Gracias a la generosidad de la familia Reich de Alemania junto con el apoyo de WIZO Alemania, estos maravillosos estudiantes internacionales pueden estudiar en un ambiente acogedor en las mejores condiciones posibles.
Noté que varias veces durante la ceremonia de inauguración los oradores hicieron referencia al lema de WIZO Hadassim, “ Ba´ta le Hadassim, ba’ta ha bayta”, que significa: “Cuando has venido a Hadassim, has llegado a casa”.
No es difícil establecer paralelismos entre el próximo viernes de Sucot y la inauguración de un nuevo dormitorio de estudiantes extranjeros. La Sukka es una estructura temporal que sirve como nuestro hogar lejos de casa durante la semana de la fiesta, mientras que el dormitorio es una estructura permanente que sirve como un hogar cálido para estos jóvenes estudiantes inspiradores que vienen de todo el mundo a vivir y estudiar en Israel.
Pero creo que hay más que eso. En la ceremonia de inauguración se habló de muchos conceptos: sentirse en casa, sentirse seguro, un ambiente cálido y acogedor, una escuela y una aldea juvenil que también es una comunidad que construye un futuro para la juventud judía de todo el mundo en Israel y mucho, mucho más.
Entonces, ¿qué es? ¿Cuál es la “uña” que mantiene unidos a estos jóvenes estudiantes que vienen a vivir y estudiar en Israel? ¿Cuál de los temas discutidos anteriormente mantiene su hogar, su Sukkah / dormitorio, parado de pie frente a los obstáculos?
Para mí, la respuesta proviene de una escena de la película de 1991 “City Slickers” con Billy Crystal. En la película Curly, representa al duro personaje de vaquero interpretado por el difunto Jack Palance. Aquí está la escena de la película en la que Curly expone su filosofía de vida al personaje de Mitch, Billy Crystal:
Para algunos de los estudiantes en el dormitorio de WIZO Hadassim, podría significar un lugar amplio, brillante y colorido para que vivan.
Para otros estudiantes, "la uña" podría ser el apoyo del consejero del dormitorio para vivir con sus amigos de todo el mundo. Para cada persona “la uña”, es lo único que los conecta a su “hogar” (nuevo hogar) es diferente.
En Sukkot no importa si vivimos en una casa, un departamento o un dormitorio con otros 26 estudiantes internacionales. Durante una semana, todos se unen, viven juntos en nuestras sukkot, en las estructuras temporales al aire libre que nos recuerdan que estamos juntos en esto, bajo el mismo techo (schach).
All my life I dreamed of attending a seminar or conference on women’s rights and empowerment at the prestigious European Union building in Brussels. WIZO made that dream come true.
Now that I live in Belgium, and as an AVIV representative, I had the honour of attending the WIZO Belgium -Luxembourg International Women’s Day Conference in Brussels at the European Union Parliament on the 15th of March 2019 as part of the WIZO Antwerp delegation.
The theme of the event was ‘Success as a Woman’.
Varda Cywie, President WIZO Belgium - Luxemburg and her committee, organized the event. Over 70 women attended the event from all social and cultural circles of Belgium, including a fascinating panel of women of success, including World WIZO Chairperson Prof. Rivka Lazovsky. Other WIZO leaders joined us from our European federations, including Ronit Ribak Madari - Chairperson of WIZO UK, Diana Paola Lévy - President of WIZO France, and Nicole Faktor - President of WIZO Germany.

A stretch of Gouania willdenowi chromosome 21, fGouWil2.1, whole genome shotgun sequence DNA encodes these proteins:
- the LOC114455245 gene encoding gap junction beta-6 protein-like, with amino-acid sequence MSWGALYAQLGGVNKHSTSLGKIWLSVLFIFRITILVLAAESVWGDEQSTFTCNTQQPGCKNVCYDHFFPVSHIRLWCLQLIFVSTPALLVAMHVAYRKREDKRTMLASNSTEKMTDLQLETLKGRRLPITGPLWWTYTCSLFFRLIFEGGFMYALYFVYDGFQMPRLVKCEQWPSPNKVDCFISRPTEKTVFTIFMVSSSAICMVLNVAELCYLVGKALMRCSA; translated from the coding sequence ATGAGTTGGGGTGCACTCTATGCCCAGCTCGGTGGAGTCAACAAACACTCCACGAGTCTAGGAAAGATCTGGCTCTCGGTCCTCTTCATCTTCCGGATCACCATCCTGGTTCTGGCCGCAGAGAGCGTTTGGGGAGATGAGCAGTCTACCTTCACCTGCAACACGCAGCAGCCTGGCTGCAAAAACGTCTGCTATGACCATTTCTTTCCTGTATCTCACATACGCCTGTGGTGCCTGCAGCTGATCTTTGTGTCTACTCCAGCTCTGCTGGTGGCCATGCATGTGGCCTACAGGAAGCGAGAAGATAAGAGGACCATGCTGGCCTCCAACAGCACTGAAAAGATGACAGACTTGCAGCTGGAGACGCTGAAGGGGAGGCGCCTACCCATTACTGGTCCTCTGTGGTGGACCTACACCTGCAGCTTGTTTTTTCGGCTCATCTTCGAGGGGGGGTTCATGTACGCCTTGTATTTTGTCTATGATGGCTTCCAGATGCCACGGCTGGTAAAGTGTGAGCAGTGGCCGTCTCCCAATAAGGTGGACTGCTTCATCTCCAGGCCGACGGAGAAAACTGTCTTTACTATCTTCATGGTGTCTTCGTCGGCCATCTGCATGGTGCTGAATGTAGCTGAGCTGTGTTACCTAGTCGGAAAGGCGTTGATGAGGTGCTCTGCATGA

World WIZO Chairperson Prof. Rivka Lazovsky (far right) with the WIZO Representatives at the European Parliament
I was deeply moved by the topics of the day, especially as a young woman trying to balance life in all aspects of being a woman, in what is currently mostly ‘a man’s world.’
Some of the highlights were, meeting the lovely WIZO women and representatives from various EU and the UK federations. The atmosphere was warm, friendly and supportive, with a deep sense of sisterhood.
Most important were the messages that came through during the panel discussions.
As an AVIV, I took the following points away from the overall theme of ‘success as a woman’:
1. To keep sight of the WIZO vision, agenda and mission, and as a WIZO AVIV to be aware at all times of the reasons we do what we do. The vision, agenda, and mission, guide us in all our WIZO AVIV endeavors. Namely fundraising, education, lobbying, legislation, legal aid, women’s rights, social care, social development, gender-based violence support, prevention, treatment and care for victims and perpetrators; and in general, improved broader social development for Israel.
2. We discussed being a successful woman in a ‘mans world’, and that it can be achieved through resilience, perseverance and the correct balance and support within the workplace and home environments.
3. Psychologically, success as a woman was examined. What was clear from the discussion was that a woman’s awareness, sense of connection, self-care and balance between professional and home life is subjective and is driven by what motivates us as individual women.
4. Women of all ages, especially during our reproductive years, can be mothers and professionals when we choose to challenge the status quo and existing gender biases in the professional and home settings
We all learned a huge amount and the day ended with new connections having been made and ideas being exchanged. It was a wonderful event!
I would like to thank Varda Cywie, President WIZO Belgium - Luxemburg, as well as Nathalie Miodownik, President of WIZO Antwerp for taking me under their wing.
Marië Joshua-Querido (right) with WIZO Antwerp President Nathalie Miodownik